Tuesday, August 12, 2014

Theater Review: LA Cage Aux Folles Ivoryton Playhouse

James Van Treuren and David Edwards. Photo: Anne Hudson
Ivoryton’s Folles is Worth a Trip Back to the Cage
By Lauren Yarger
If you are wondering whether it’s worth seeing the oft-produced musical La Cage Aux Folles again, the answer is yes if you are headed over  to Ivoryton Playhouse.

The Jerry Herman musical, with a book by Harvey Fierstein, Jean Poiret and Jerry Herman, won six Tony Awards when it premiered on Broadway in 1983. Since then it seems like there always is a production on the season calendar of a theater near you. You can even catch the movie version, “The Bird Cage,” starring Nathan Lane and Robin Williams.  

The production at Ivoryton, helmed by Lawrence Thelen, with choreography by Todd L. Underwood, is reason to see it again. Thelen has assembled a talented cast, some of whom have played the roles before elsewhere, to present a polished and moving show, well done on the small Playhouse stage.

James Van Treuren is Georges, the manager of Les Cage Aux Folles, a St. Tropez drag club where Les Cagelles (Dyllan Valier, Cameron Benda, Xavier Reyes, John Paul Le Porte, Carlos Chang, Jay w. Garrick, Lincoln Ward, Patrick Heffernan) strut their stuff (costumes by Njaye Olds and wigs by Elizabeth Cipollina).

Headlining is drag queen ZaZa, Georges’ partner, Albin (David Edwards). The couple has shared a life together for years, living in an apartment above the nightclub (sets are designed for easy change with subtle details by Cully Long) where they are attended by butler/maid Jacob (Phil Young) who longs to star in the show.

Suddenly, Georges’ son John Michel (Zach Trimmer), the result of his father’s one-night stand, announces that he is getting married.  What should be a happy announcement is full of angst, however.  His prospective father-in-law is none other than Edouard Dindon (Frank Calamaro from Chester, CT), head of the "Tradition, Family and Morality Party,” who is running for office on promises of eliminating all the drag clubs. A “real” mother is what Jean Michel wants to present, so he asks Georges to invite his biological mother over to meet his prospective inlaws and to keep Albin out of sight.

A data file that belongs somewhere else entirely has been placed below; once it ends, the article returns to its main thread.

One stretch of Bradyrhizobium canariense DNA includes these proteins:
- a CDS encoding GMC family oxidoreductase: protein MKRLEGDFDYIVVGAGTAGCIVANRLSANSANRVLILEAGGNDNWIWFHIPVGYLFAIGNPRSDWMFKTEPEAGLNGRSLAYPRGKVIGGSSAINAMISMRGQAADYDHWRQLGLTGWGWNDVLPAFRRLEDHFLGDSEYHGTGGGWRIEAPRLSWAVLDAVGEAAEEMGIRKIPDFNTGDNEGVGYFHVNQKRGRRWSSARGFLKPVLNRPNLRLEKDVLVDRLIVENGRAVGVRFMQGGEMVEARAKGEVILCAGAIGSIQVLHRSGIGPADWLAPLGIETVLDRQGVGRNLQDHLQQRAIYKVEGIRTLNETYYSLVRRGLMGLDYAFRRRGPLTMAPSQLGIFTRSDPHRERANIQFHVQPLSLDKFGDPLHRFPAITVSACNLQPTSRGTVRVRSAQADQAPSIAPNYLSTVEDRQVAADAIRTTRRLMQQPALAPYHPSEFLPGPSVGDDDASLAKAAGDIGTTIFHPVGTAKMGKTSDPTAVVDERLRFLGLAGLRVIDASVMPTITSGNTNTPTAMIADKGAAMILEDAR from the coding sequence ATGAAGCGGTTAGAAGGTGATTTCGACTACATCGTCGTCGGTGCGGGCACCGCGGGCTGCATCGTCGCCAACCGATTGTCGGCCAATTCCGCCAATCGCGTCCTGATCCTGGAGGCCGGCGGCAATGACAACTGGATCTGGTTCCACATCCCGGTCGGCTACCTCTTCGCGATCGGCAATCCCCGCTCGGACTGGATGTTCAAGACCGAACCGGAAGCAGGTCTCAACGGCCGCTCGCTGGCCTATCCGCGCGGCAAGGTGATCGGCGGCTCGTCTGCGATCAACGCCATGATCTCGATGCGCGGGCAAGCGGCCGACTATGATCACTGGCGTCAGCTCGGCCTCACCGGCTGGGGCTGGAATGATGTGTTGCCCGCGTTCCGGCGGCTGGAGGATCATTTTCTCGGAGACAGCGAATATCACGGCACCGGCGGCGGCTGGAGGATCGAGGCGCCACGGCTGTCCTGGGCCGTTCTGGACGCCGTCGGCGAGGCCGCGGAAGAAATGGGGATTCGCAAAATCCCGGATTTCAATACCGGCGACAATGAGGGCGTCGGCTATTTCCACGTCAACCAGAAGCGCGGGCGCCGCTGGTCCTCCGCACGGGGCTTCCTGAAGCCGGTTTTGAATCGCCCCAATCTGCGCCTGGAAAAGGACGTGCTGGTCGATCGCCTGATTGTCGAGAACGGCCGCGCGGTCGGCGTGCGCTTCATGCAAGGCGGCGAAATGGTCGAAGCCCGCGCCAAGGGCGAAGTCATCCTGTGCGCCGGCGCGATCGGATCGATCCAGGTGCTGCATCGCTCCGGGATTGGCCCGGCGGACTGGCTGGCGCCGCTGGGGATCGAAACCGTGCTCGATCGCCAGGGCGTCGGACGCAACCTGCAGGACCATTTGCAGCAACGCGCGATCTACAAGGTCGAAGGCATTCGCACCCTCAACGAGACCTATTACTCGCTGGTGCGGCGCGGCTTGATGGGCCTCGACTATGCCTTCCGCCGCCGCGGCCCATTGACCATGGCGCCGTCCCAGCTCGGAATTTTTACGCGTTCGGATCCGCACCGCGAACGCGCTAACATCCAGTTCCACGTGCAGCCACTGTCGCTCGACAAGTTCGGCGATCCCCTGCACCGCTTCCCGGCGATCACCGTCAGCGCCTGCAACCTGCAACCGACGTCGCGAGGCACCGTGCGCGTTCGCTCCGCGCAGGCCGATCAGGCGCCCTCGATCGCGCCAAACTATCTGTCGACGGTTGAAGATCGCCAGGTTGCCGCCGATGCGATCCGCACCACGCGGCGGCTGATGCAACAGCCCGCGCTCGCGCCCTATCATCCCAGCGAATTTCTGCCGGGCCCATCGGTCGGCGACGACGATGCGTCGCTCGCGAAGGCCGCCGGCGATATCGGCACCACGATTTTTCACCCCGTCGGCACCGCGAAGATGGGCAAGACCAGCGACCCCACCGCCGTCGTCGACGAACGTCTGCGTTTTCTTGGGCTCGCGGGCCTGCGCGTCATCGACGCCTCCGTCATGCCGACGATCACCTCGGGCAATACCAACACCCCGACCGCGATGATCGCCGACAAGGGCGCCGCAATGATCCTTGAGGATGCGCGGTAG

Mayhem ensues, especially when Albin decides to show up to meet John Michel’s fiancée, Anne (Allyson Webb), her formidable father and his uptight wife, Marie (Samantha Talmadge from Groton).

Highlighting this production, are the solid performances given by the principals. Broadway vet Van Treuren played Georges in Downtown Cabaret’s production of La Cage and Edwards, also a Broadway performer, has played Albin in regional theater. The men are friends off-stage, according to press materials and that comraderie is evident on stage.

Meanwhile, Trimmer performs the role of Jean Miche for the third time (the others were for North Shore Music Theatre and Theatre By the Sea). His beautiful voice makes “Look Over There” and “With Anne on My Arm” real treats.

Young returns to the Playhouse (he was in All Shook Up) and leaves the audience in stitches with his over-the-top, zany interpretation of Jacob. Also wowing is Talmadge, as the prissy politician’s wife in her priggish pointy spectacles. Her excellent singing voice probably comes as no surprise to students at Connecticut College where she is an adjunct instructor of voice. Costume designer Olds gets kudos, not only for small details like those eyeglasses, but for the sheer number of costumes needed --  many with sequins, feathers, bangles and beads.

And if that’s not enough praise for the show, there still is another notable performance to mention: MarTina Vidmar as  Jacqueline, a restaurant owner and old friend of Georges and Albin. She brings to mind Bernadette Peters, in looks, stage presence and energy and magnetizes our attention to a minor role.

Eric C. Bloomquist, Cori Stolbun and Conor M. Hamill complete the capable ensemble.

The polished production, and well-presented favorite songs like “The Best of Times” and “I Am What I Am” under the adept musical direction of Michael Morris, conducting an eight-person band upstage, makes this an enjoyable trip back into the Cage, though sound (designed by Jo Nazro) can be uneven at times. The show clocks in at about two hours and 40 minutes with an intermission.

La Cage Aux Folles plays through Aug. 31 at Ivoryton Playhouse, 103 Main St., Ivoryton. Performances: Wednesday and Thursday at 7:30, Friday and Saturday at 8. There are 2 extra matinees for this show on Saturday Aug. 16  and 23  at 2 pm. Tickets are $42 for adults, $37 for seniors, $20 for students and $15 for children. (860) 767-7318;  www.ivorytonplayhouse.org.

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Lauren Yarger with playwright Alfred Uhry at the Mark Twain House. Photo: Jacques Lamarre)

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